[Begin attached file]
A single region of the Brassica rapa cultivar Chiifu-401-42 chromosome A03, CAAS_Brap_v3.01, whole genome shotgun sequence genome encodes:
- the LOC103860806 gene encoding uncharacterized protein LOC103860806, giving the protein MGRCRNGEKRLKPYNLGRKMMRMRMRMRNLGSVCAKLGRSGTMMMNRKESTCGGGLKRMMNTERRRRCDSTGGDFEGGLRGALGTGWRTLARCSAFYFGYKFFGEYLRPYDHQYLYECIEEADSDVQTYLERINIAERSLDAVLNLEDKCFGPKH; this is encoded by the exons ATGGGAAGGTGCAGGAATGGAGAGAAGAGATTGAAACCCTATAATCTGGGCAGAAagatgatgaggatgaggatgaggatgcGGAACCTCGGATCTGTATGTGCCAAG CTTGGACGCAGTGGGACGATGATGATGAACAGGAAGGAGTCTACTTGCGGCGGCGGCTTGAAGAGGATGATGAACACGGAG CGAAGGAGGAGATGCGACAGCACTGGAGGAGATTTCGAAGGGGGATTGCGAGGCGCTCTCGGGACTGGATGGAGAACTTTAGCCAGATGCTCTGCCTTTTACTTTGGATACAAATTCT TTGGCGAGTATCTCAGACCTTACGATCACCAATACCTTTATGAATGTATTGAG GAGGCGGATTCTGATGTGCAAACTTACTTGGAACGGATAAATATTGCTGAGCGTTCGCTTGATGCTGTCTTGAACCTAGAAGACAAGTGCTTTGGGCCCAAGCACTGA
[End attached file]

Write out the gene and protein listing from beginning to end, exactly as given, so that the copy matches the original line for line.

A single region of the Brassica rapa cultivar Chiifu-401-42 chromosome A03, CAAS_Brap_v3.01, whole genome shotgun sequence genome encodes:
- the LOC103860806 gene encoding uncharacterized protein LOC103860806, giving the protein MGRCRNGEKRLKPYNLGRKMMRMRMRMRNLGSVCAKLGRSGTMMMNRKESTCGGGLKRMMNTERRRRCDSTGGDFEGGLRGALGTGWRTLARCSAFYFGYKFFGEYLRPYDHQYLYECIEEADSDVQTYLERINIAERSLDAVLNLEDKCFGPKH; this is encoded by the exons ATGGGAAGGTGCAGGAATGGAGAGAAGAGATTGAAACCCTATAATCTGGGCAGAAagatgatgaggatgaggatgaggatgcGGAACCTCGGATCTGTATGTGCCAAG CTTGGACGCAGTGGGACGATGATGATGAACAGGAAGGAGTCTACTTGCGGCGGCGGCTTGAAGAGGATGATGAACACGGAG CGAAGGAGGAGATGCGACAGCACTGGAGGAGATTTCGAAGGGGGATTGCGAGGCGCTCTCGGGACTGGATGGAGAACTTTAGCCAGATGCTCTGCCTTTTACTTTGGATACAAATTCT TTGGCGAGTATCTCAGACCTTACGATCACCAATACCTTTATGAATGTATTGAG GAGGCGGATTCTGATGTGCAAACTTACTTGGAACGGATAAATATTGCTGAGCGTTCGCTTGATGCTGTCTTGAACCTAGAAGACAAGTGCTTTGGGCCCAAGCACTGA